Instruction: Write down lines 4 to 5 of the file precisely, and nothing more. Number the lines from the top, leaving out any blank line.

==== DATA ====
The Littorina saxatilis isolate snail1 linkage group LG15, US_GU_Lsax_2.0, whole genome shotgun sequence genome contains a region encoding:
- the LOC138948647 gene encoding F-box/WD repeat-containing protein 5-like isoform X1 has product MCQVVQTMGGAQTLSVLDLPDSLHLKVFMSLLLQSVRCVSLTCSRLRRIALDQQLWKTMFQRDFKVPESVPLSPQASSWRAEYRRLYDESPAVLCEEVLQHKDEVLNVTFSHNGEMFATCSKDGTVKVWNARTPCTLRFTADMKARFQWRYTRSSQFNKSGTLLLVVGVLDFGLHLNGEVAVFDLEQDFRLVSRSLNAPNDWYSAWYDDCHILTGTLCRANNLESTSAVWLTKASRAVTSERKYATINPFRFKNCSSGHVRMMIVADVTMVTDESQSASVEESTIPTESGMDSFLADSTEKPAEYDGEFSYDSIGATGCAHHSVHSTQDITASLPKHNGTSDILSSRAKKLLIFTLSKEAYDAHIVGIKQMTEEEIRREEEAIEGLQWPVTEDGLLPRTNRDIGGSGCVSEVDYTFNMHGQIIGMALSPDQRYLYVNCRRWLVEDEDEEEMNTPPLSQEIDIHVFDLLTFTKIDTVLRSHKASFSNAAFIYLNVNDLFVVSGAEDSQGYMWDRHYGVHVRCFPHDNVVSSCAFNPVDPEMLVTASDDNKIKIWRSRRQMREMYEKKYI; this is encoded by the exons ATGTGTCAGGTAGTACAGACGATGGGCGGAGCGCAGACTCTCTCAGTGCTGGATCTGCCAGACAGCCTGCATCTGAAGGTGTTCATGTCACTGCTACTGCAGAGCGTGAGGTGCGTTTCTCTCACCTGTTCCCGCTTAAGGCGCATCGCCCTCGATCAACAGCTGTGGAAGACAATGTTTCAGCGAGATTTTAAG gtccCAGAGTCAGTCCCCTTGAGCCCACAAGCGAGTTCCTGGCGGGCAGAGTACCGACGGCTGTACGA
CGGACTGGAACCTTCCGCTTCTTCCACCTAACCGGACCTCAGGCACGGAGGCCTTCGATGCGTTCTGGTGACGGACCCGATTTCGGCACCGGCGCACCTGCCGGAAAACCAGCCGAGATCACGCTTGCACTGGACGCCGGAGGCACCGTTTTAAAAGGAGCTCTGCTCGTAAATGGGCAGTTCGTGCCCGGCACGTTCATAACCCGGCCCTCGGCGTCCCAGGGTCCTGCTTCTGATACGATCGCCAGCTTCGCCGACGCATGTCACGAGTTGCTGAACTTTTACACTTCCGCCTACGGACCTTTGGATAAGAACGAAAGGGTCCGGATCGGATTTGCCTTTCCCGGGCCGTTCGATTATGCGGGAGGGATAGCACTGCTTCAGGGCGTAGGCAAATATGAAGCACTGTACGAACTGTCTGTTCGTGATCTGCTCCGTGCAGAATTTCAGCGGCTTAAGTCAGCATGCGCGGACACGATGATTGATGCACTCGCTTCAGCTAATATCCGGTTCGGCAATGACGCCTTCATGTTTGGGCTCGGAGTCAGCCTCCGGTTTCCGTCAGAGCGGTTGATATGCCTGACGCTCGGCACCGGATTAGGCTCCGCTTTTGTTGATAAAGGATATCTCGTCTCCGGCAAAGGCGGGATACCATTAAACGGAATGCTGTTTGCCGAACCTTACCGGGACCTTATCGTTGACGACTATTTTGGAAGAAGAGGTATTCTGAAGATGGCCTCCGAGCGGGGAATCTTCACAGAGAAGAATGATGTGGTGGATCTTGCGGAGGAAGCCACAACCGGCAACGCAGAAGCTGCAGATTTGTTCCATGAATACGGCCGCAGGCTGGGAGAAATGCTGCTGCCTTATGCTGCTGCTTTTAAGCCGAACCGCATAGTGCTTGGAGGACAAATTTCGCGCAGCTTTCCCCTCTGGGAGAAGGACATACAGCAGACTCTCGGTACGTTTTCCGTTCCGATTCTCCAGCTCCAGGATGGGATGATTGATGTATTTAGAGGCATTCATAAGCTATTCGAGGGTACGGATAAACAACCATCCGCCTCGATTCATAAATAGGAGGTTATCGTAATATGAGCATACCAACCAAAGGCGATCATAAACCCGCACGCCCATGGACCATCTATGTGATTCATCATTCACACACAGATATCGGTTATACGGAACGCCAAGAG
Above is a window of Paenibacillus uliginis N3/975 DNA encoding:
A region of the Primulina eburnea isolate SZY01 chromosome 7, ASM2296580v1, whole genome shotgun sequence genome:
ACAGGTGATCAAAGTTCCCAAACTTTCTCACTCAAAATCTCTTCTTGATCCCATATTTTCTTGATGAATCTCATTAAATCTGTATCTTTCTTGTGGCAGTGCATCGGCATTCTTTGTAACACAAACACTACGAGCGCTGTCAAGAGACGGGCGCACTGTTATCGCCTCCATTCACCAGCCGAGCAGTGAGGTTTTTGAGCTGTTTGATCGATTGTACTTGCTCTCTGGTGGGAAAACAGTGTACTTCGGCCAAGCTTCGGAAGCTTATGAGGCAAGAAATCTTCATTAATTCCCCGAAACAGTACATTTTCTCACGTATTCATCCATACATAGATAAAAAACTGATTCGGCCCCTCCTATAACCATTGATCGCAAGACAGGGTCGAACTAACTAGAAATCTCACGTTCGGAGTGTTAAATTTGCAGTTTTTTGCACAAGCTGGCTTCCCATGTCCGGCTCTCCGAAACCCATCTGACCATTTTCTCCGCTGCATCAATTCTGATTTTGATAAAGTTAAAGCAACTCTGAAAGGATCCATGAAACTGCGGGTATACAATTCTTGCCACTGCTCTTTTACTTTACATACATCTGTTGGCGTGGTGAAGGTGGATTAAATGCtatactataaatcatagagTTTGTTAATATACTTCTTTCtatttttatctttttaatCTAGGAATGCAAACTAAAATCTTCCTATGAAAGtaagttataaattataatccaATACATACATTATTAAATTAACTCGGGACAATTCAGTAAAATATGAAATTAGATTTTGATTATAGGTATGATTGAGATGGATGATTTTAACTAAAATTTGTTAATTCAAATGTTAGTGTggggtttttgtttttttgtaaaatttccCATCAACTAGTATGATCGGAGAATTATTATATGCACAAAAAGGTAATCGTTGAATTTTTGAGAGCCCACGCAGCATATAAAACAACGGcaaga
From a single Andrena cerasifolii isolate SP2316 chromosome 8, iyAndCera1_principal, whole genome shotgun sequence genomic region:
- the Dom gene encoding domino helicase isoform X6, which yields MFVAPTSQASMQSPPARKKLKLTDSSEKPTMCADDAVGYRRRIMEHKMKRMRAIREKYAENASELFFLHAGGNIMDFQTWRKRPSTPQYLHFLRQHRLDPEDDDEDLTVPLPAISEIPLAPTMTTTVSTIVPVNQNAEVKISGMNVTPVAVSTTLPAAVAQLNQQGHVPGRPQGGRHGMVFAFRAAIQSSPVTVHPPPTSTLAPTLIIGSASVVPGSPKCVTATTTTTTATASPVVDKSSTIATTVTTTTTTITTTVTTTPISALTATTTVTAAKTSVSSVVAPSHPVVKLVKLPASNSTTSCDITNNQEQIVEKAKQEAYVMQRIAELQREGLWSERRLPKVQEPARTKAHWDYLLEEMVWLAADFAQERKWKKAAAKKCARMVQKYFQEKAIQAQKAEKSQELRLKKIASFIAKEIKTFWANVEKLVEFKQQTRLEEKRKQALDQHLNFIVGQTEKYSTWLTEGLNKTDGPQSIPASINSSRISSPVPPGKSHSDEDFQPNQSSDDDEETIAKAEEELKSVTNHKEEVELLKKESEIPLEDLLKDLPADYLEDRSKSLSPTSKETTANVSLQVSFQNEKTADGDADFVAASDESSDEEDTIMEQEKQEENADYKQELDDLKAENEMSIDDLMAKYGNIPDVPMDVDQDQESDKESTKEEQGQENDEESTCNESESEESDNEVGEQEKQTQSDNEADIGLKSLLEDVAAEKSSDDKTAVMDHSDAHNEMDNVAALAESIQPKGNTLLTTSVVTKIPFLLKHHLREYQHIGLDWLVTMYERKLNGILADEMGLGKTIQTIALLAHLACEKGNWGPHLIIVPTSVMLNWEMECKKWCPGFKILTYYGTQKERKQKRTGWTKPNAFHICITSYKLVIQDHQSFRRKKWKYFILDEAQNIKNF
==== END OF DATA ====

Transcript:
Above is a window of Paenibacillus uliginis N3/975 DNA encoding:
A region of the Primulina eburnea isolate SZY01 chromosome 7, ASM2296580v1, whole genome shotgun sequence genome: